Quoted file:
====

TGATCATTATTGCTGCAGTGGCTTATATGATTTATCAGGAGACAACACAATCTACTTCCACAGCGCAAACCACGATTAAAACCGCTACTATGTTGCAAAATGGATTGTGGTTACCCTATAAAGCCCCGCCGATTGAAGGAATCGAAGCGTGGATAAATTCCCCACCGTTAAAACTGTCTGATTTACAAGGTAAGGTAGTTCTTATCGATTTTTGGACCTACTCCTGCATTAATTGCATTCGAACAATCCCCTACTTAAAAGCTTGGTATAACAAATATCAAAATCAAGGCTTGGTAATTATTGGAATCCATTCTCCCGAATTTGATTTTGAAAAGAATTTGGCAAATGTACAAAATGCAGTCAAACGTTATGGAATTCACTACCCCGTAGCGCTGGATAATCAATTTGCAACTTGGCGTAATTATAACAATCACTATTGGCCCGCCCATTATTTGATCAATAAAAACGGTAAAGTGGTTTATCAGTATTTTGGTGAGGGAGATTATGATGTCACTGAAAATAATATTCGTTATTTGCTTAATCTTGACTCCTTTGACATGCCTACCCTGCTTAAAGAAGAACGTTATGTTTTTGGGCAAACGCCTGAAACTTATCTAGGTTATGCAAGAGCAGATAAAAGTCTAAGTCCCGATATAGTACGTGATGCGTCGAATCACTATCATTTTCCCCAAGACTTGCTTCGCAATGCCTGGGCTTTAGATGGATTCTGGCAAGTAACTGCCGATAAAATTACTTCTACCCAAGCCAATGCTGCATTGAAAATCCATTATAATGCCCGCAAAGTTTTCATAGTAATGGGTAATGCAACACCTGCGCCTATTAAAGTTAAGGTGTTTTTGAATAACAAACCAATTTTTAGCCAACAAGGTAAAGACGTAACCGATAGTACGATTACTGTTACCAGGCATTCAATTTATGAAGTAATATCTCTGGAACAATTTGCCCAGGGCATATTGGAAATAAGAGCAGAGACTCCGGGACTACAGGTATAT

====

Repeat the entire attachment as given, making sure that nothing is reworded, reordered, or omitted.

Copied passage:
TGATCATTATTGCTGCAGTGGCTTATATGATTTATCAGGAGACAACACAATCTACTTCCACAGCGCAAACCACGATTAAAACCGCTACTATGTTGCAAAATGGATTGTGGTTACCCTATAAAGCCCCGCCGATTGAAGGAATCGAAGCGTGGATAAATTCCCCACCGTTAAAACTGTCTGATTTACAAGGTAAGGTAGTTCTTATCGATTTTTGGACCTACTCCTGCATTAATTGCATTCGAACAATCCCCTACTTAAAAGCTTGGTATAACAAATATCAAAATCAAGGCTTGGTAATTATTGGAATCCATTCTCCCGAATTTGATTTTGAAAAGAATTTGGCAAATGTACAAAATGCAGTCAAACGTTATGGAATTCACTACCCCGTAGCGCTGGATAATCAATTTGCAACTTGGCGTAATTATAACAATCACTATTGGCCCGCCCATTATTTGATCAATAAAAACGGTAAAGTGGTTTATCAGTATTTTGGTGAGGGAGATTATGATGTCACTGAAAATAATATTCGTTATTTGCTTAATCTTGACTCCTTTGACATGCCTACCCTGCTTAAAGAAGAACGTTATGTTTTTGGGCAAACGCCTGAAACTTATCTAGGTTATGCAAGAGCAGATAAAAGTCTAAGTCCCGATATAGTACGTGATGCGTCGAATCACTATCATTTTCCCCAAGACTTGCTTCGCAATGCCTGGGCTTTAGATGGATTCTGGCAAGTAACTGCCGATAAAATTACTTCTACCCAAGCCAATGCTGCATTGAAAATCCATTATAATGCCCGCAAAGTTTTCATAGTAATGGGTAATGCAACACCTGCGCCTATTAAAGTTAAGGTGTTTTTGAATAACAAACCAATTTTTAGCCAACAAGGTAAAGACGTAACCGATAGTACGATTACTGTTACCAGGCATTCAATTTATGAAGTAATATCTCTGGAACAATTTGCCCAGGGCATATTGGAAATAAGAGCAGAGACTCCGGGACTACAGGTATAT